This product was provided to us by Arrow for the purpose of this review. All opinions are our own.
If you’re in the market for some intense ’80s camp, then look no further than the largely unknown little thriller Trapped Alive (originally titled Forever Mine) from 1988, now on Arrow Video Blu-ray. Feeling like a poor man’s My Bloody Valentine or, for a more contemporary comparison, The Descent, this gloriously bad piece of trash cinema delights in simply how inept it is, while delivering a slightly bonkers narrative that seems to revel in how little sense it all makes.
The film begins with a jailbreak involving three men who take two young women hostage. After heading down a back road, the group somehow ends up on top of an old mine that caves in under the weight of their vehicle, causing them to become trapped. As if contending with the convicts (one of whom dies in the cave-in) and being stuck in a mine weren’t enough, there’s some kind of humanoid creature lurking the dark tunnels, waiting for its moment to strike and feed on the hapless trespassers.
One of the two remaining criminals, Randy (Mark Witsken) is supposedly not such a bad guy, and Robin, a hostage and the daughter of a prominent local lawyer, takes a liking to him almost immediately for some reason. Randy is a car thief and a bit of a wiz with engines, so he’s put to task in getting an old generator working. This leads to one of the film’s many (many) illogical moments in which Randy states he needs a match to see the generator even though they’re shining a giant magsafe flashlight on it.
To complicate matters further, Billy, the local sheriff, ends up in the mine too, as he was in the throws of passion with the caretaker’s wife when he heard an emergency call through the mine’s phone system. Oddly, the caretaker sleeps through this whole ordeal, and the film periodically cuts back to check in on him in bed.
Trapped Alive is a ridiculous mish-mash of glorious ’80s horror tropes, with an equally ridiculous cast of characters who seem to have no idea how to react to the horrors occuring around them. Although there are some positives to take away from it, this is a title firmly planted in the “so bad it’s good” category.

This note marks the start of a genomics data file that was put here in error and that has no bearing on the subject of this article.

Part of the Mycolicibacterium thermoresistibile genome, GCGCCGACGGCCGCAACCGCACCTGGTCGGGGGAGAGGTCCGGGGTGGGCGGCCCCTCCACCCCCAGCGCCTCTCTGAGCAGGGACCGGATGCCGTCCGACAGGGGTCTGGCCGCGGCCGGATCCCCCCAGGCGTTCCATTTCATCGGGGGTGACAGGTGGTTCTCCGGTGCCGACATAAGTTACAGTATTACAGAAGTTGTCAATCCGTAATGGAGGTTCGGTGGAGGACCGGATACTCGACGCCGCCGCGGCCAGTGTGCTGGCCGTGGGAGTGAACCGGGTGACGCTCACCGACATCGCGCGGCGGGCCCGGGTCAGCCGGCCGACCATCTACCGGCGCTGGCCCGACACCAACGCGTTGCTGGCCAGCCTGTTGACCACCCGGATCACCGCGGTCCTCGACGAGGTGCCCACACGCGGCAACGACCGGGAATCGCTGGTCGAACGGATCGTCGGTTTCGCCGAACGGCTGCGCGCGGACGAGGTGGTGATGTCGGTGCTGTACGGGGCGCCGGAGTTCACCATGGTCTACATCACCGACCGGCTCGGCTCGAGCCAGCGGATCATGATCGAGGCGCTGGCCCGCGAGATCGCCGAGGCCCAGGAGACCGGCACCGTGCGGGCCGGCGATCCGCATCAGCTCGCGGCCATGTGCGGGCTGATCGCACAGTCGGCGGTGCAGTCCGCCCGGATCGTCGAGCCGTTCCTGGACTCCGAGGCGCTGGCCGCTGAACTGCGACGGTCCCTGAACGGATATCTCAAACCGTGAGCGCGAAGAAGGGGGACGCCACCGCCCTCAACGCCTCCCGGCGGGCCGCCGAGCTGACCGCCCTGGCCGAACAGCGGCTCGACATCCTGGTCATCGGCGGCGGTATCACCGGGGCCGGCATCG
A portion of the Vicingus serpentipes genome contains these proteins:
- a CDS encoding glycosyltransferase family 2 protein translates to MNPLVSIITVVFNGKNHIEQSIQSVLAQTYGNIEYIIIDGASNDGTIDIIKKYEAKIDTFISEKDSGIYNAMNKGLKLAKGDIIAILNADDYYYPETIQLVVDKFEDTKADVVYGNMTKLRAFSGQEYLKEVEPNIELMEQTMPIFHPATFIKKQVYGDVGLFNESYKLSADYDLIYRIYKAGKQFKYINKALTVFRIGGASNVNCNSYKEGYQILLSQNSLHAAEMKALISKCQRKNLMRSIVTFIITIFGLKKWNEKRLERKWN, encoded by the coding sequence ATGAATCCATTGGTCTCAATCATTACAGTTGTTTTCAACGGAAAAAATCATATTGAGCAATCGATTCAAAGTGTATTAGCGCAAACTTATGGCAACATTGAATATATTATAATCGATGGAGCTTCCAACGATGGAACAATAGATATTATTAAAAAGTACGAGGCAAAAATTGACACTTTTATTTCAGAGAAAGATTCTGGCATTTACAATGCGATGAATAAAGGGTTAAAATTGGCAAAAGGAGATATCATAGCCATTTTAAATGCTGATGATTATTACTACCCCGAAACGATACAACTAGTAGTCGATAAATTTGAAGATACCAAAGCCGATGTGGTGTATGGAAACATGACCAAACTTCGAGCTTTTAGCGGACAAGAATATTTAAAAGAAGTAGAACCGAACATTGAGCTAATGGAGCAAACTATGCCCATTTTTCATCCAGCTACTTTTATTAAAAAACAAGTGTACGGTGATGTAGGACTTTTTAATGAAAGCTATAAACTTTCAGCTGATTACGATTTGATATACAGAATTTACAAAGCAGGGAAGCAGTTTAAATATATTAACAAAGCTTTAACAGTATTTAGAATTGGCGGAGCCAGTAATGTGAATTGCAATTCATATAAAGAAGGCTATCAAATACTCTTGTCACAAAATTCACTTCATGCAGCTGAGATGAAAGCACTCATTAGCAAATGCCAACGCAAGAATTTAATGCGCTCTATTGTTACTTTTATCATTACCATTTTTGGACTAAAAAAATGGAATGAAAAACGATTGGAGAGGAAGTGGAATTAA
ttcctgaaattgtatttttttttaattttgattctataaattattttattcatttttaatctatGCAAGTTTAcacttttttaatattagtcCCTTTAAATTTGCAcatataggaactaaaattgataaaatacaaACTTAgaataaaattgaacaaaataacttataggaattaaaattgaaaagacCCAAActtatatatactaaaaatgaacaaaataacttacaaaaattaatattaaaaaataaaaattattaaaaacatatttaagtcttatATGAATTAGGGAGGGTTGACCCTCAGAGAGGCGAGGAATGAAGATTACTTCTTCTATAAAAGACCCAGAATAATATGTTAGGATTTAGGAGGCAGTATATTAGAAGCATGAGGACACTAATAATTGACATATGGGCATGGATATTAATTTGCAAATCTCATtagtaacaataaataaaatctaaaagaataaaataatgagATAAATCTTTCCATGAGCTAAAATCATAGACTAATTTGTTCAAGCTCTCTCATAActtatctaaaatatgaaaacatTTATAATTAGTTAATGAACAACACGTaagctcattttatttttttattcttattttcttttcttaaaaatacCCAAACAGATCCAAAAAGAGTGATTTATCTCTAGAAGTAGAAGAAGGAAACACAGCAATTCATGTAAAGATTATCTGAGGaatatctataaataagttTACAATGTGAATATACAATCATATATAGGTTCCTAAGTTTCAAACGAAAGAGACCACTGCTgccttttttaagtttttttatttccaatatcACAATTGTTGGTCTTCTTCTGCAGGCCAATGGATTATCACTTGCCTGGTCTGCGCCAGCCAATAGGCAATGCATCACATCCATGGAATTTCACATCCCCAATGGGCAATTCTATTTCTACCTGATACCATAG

One of these positives is the set design, specifically the mine itself, which looks quite good for the budget the filmmakers were working with. Another highlight is the cinematography by Nancy Schreiber, one of the few female cinematographers working during that time. Schreiber fully utilizes the light and shadow of the mine to not only create a brooding atmosphere, but also to hide the more cheap-looking elements of the film, namely the monster and his not-especially-great latex covering.
Arrow’s 2K restoration of the film, using the original camera negatives looks nearly flawless, though you may notice a few little scratches here and there. All in all, this is another great restoration, which was supervised and approved by Schreiber. As the film largely takes place in a dark mine, I was impressed at how deep the blacks were, considering the age of the film and the low-budget nature of it to begin with.
Included on the disc is a brand-new making-of documentary featuring interviews with most of the cast and crew (where they oddly talk about catering for about 10 minutes); additional interviews; a commentary track; a documentary from 1988 about Windsor Lake Studios, the location where the film was shot; and a featurette with director Leszek Burzynski discussing his early days as a filmmaker before Trapped Alive.
As with all of Arrow’s releases, there’s a reversible cover, which has a great new cover, but how can you not love that original one? The first printing of the movie also contains a 31-page booklet with an essay, tech specs on the restoration, and plenty of stills to enjoy. Trapped Alive is an outrageous, messy, incomprehensible piece of ’80s exploitation, but it’s undeniably fun, and now you can own this lovingly restored version from Arrow with tons of bonus content to sink your teeth into.